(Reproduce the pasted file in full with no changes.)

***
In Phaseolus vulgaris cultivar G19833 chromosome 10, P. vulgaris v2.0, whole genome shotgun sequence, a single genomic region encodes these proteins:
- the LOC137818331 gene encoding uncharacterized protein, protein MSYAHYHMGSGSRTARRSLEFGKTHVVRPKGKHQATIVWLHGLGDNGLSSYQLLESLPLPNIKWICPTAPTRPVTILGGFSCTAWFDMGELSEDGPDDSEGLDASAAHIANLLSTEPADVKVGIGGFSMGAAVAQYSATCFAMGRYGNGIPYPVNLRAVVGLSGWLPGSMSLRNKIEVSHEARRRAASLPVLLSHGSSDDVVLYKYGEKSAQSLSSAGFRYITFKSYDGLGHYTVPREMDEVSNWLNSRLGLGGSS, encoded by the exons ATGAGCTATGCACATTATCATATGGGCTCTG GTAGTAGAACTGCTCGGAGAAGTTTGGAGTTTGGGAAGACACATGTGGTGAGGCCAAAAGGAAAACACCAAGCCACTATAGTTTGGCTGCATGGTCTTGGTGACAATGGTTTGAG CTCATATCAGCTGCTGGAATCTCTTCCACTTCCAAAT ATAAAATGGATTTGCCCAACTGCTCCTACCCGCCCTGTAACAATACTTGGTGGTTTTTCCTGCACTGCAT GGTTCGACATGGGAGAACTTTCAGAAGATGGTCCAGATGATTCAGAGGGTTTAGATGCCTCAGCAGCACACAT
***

In Phaseolus vulgaris cultivar G19833 chromosome 10, P. vulgaris v2.0, whole genome shotgun sequence, a single genomic region encodes these proteins:
- the LOC137818331 gene encoding uncharacterized protein, protein MSYAHYHMGSGSRTARRSLEFGKTHVVRPKGKHQATIVWLHGLGDNGLSSYQLLESLPLPNIKWICPTAPTRPVTILGGFSCTAWFDMGELSEDGPDDSEGLDASAAHIANLLSTEPADVKVGIGGFSMGAAVAQYSATCFAMGRYGNGIPYPVNLRAVVGLSGWLPGSMSLRNKIEVSHEARRRAASLPVLLSHGSSDDVVLYKYGEKSAQSLSSAGFRYITFKSYDGLGHYTVPREMDEVSNWLNSRLGLGGSS, encoded by the exons ATGAGCTATGCACATTATCATATGGGCTCTG GTAGTAGAACTGCTCGGAGAAGTTTGGAGTTTGGGAAGACACATGTGGTGAGGCCAAAAGGAAAACACCAAGCCACTATAGTTTGGCTGCATGGTCTTGGTGACAATGGTTTGAG CTCATATCAGCTGCTGGAATCTCTTCCACTTCCAAAT ATAAAATGGATTTGCCCAACTGCTCCTACCCGCCCTGTAACAATACTTGGTGGTTTTTCCTGCACTGCAT GGTTCGACATGGGAGAACTTTCAGAAGATGGTCCAGATGATTCAGAGGGTTTAGATGCCTCAGCAGCACACAT